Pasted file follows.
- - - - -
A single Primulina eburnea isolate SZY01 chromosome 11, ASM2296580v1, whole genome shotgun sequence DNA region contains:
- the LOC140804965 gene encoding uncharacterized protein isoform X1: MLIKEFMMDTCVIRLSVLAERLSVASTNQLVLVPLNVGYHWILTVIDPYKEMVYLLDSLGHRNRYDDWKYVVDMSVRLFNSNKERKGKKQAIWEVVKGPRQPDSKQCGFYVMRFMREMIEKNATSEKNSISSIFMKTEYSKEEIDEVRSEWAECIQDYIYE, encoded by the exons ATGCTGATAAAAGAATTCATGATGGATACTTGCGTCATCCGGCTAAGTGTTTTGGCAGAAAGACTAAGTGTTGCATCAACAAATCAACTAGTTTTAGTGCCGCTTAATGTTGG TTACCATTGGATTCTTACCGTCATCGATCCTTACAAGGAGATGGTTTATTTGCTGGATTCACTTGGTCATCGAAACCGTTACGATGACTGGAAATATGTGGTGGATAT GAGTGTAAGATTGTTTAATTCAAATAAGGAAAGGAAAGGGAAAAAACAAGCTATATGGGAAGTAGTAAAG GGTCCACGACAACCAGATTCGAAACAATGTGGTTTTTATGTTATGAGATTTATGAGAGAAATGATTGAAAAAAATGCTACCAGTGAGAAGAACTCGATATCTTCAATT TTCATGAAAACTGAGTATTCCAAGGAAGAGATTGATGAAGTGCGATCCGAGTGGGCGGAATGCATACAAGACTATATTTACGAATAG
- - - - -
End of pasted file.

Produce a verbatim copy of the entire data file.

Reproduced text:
A single Primulina eburnea isolate SZY01 chromosome 11, ASM2296580v1, whole genome shotgun sequence DNA region contains:
- the LOC140804965 gene encoding uncharacterized protein isoform X1: MLIKEFMMDTCVIRLSVLAERLSVASTNQLVLVPLNVGYHWILTVIDPYKEMVYLLDSLGHRNRYDDWKYVVDMSVRLFNSNKERKGKKQAIWEVVKGPRQPDSKQCGFYVMRFMREMIEKNATSEKNSISSIFMKTEYSKEEIDEVRSEWAECIQDYIYE, encoded by the exons ATGCTGATAAAAGAATTCATGATGGATACTTGCGTCATCCGGCTAAGTGTTTTGGCAGAAAGACTAAGTGTTGCATCAACAAATCAACTAGTTTTAGTGCCGCTTAATGTTGG TTACCATTGGATTCTTACCGTCATCGATCCTTACAAGGAGATGGTTTATTTGCTGGATTCACTTGGTCATCGAAACCGTTACGATGACTGGAAATATGTGGTGGATAT GAGTGTAAGATTGTTTAATTCAAATAAGGAAAGGAAAGGGAAAAAACAAGCTATATGGGAAGTAGTAAAG GGTCCACGACAACCAGATTCGAAACAATGTGGTTTTTATGTTATGAGATTTATGAGAGAAATGATTGAAAAAAATGCTACCAGTGAGAAGAACTCGATATCTTCAATT TTCATGAAAACTGAGTATTCCAAGGAAGAGATTGATGAAGTGCGATCCGAGTGGGCGGAATGCATACAAGACTATATTTACGAATAG